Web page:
AHPA finds issues with NTP green tea report

AHPA finds issues with NTP green tea report

AHPA submitted comments expressing significant concerns regarding a draft report on the toxicology of a specific green tea extract.

The American Herbal Products Association submitted comments on May 8 expressing significant concerns and recommending revisions regarding a draft technical report on studies conducted by the National Toxicology Program (NTP) on the toxicology of a specific green tea extract.

Despite noting that there is "a wide variation in concentrations of catechins and caffeine in different green tea extract products," the language of the draft report implies that the specific green tea extract used in two studies is similar to other green tea leaf extracts, AHPA's comments state.

To address this issue, AHPA recommends two specific revisions to the draft report titled NTP Technical Report on the Toxicology Studies of GreenTea Extract in F344/NTac Rats and B6C3F1/N and Toxicology and Carcinogenesis Studies of Green Tea Extract in Wistar Han [Crl: WI (Han)] Rats and B6C3F1/N Mice (Gavage Studies): 

  • The title should be changed to accurately reflect that the specific green tea extract used in these studies is a unique ingredient that may or may not be similar to other green tea leaf extracts marketed in the U.S.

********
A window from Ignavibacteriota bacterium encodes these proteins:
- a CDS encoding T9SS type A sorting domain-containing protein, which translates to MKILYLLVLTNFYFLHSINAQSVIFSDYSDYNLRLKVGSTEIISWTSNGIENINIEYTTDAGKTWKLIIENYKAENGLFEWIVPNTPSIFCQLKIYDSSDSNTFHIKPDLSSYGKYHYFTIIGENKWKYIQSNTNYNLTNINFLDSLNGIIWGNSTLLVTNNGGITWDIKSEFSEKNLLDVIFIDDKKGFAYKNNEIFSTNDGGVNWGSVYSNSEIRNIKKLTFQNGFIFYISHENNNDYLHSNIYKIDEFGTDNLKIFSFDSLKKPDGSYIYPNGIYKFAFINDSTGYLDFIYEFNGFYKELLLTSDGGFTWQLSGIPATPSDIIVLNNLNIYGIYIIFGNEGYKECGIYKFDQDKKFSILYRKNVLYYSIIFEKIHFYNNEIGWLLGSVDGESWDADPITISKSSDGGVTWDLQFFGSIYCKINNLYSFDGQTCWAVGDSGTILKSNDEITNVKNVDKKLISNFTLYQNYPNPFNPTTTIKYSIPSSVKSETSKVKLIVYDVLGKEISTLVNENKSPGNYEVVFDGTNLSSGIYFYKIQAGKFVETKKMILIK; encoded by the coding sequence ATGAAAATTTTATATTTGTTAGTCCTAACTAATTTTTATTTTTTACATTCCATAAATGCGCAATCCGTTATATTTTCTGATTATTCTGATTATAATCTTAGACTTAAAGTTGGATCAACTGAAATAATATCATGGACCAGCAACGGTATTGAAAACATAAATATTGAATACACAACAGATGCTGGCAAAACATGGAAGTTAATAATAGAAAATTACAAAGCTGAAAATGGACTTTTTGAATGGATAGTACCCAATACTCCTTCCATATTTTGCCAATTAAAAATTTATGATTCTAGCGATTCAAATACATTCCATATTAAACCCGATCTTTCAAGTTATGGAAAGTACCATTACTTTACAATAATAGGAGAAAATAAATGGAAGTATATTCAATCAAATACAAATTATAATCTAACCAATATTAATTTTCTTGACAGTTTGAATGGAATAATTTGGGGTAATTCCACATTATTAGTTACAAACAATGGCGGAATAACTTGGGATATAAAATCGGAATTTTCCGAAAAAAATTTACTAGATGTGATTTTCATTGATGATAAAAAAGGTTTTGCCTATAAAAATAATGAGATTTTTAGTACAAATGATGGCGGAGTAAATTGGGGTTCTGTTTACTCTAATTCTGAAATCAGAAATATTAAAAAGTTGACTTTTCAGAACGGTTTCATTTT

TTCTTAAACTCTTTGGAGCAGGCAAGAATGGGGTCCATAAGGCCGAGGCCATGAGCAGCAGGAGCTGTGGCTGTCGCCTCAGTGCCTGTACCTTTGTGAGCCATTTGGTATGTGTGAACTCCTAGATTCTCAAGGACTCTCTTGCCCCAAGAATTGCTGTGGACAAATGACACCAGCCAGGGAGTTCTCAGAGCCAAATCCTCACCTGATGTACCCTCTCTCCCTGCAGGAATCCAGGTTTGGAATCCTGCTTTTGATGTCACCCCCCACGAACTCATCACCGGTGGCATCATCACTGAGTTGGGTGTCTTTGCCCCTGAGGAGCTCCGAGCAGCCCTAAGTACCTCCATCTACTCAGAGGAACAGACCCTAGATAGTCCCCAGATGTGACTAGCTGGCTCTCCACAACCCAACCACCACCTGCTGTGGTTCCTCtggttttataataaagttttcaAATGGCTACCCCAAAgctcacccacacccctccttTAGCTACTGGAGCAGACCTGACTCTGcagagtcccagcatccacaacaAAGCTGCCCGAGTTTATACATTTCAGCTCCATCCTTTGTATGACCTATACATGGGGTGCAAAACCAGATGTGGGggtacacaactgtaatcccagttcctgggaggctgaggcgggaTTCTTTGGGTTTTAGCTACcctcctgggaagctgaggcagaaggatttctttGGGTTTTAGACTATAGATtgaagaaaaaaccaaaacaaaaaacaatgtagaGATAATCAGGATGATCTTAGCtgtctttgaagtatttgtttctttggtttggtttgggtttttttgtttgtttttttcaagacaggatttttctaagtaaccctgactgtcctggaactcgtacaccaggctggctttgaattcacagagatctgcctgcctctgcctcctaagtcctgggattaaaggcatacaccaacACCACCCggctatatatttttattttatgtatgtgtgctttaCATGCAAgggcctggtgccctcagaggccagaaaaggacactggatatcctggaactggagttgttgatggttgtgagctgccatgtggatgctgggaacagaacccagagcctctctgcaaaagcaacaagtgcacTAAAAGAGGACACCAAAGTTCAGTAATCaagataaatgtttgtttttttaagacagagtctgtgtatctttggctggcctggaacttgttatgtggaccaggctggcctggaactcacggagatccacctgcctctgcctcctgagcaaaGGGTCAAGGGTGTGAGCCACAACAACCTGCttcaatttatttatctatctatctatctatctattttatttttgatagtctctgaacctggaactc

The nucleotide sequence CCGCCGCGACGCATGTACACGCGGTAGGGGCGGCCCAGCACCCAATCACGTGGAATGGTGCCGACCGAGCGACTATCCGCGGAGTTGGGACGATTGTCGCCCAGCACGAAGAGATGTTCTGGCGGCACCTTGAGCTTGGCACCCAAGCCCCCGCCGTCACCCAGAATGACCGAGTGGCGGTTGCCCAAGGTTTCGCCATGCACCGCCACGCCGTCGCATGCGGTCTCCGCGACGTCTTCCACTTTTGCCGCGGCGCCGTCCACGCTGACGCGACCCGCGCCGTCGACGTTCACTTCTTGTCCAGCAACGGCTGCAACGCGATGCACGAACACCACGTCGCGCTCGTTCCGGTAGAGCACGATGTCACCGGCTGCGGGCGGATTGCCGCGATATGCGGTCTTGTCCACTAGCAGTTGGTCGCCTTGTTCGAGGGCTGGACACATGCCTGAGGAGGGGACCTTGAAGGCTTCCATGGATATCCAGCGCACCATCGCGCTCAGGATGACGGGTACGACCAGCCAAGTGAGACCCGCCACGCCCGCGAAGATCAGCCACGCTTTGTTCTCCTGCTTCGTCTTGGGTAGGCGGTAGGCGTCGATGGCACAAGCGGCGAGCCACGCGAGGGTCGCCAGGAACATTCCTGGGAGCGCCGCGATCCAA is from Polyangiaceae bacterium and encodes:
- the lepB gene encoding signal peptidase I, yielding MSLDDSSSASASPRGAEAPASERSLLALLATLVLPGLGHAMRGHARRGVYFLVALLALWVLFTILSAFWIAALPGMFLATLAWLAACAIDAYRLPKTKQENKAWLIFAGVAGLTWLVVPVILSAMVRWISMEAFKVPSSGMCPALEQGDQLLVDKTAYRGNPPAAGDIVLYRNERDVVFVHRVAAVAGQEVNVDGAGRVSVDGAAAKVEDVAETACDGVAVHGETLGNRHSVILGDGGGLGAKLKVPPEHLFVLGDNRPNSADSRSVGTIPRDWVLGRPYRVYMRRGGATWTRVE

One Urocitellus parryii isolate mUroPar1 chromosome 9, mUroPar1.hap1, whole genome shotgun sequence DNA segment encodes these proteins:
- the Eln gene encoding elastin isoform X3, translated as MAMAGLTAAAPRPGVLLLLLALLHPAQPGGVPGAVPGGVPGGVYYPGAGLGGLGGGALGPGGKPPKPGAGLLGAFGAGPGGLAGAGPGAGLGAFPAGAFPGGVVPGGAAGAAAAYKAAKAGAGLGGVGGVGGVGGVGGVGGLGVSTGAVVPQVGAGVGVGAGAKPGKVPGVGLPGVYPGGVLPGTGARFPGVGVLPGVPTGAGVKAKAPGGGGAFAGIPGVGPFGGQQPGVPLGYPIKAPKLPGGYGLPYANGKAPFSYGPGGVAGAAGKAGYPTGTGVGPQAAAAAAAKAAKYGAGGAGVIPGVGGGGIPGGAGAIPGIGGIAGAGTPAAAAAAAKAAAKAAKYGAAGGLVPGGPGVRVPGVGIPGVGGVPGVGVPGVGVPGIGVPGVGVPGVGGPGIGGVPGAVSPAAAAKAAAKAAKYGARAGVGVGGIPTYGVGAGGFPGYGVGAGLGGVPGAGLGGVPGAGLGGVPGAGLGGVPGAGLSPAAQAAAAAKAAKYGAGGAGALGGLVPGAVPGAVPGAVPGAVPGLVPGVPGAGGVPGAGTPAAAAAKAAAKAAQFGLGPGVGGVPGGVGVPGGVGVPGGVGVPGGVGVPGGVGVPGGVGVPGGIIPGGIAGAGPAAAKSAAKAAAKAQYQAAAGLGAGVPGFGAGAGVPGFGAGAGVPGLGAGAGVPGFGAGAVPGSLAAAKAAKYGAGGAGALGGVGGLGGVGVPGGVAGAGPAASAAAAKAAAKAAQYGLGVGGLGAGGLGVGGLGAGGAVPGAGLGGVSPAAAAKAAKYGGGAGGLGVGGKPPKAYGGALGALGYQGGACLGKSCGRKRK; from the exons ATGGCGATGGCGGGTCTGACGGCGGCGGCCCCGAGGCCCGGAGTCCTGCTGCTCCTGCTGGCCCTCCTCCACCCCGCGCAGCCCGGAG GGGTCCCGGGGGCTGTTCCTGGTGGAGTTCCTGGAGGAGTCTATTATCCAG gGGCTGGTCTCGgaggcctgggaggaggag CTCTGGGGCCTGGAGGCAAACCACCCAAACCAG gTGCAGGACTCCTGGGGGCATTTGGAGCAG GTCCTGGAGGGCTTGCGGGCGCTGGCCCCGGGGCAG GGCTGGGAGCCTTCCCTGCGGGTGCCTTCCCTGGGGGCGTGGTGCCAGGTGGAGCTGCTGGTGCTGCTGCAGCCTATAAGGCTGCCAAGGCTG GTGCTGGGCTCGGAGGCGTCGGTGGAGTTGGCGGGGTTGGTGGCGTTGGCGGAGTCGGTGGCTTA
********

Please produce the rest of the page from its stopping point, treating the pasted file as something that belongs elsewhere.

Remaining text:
• All statements that claim or infer that the green tea extract used in the studies is similar to other green tea extracts should be removed.

"Although the draft provided only an incomplete description of the test material, it appears a unique extract of green tea (presumably leaf) was used and this particular extract may or may not be similar to other green tea leaf extracts marketed in the U.S.," said AHPA President Michael McGuffin. "The report should make every effort to clarify that these studies are only relevant to the specific green tea extract used and not necessarily relevant to other extracts."

AHPA's comments highlight that the description of the material used in the studies referenced by the NTP draft report is incomplete because it fails to identify the part of the tea plant (i.e., Camellia sinensis) or the solvent used to manufacture the extract.AHPA also asserts that a wide variety of green tea leaf extracts exists in the U.S. marketplace, and that numerous additional factors can be relevant to differentiating these various ingredients.

AHPA also notes that the U.S. Senate Appropriations Committee urged NTP "to be highly precise when describing the results of its studies on particular extracts of an herbal species to avoid any possible confusion about the relevance of such studies to other extracts of the species."

"AHPA encourages the NTP Peer-Review Panel to take this Senate urging into account and revise the draft report accordingly," McGuffin said.

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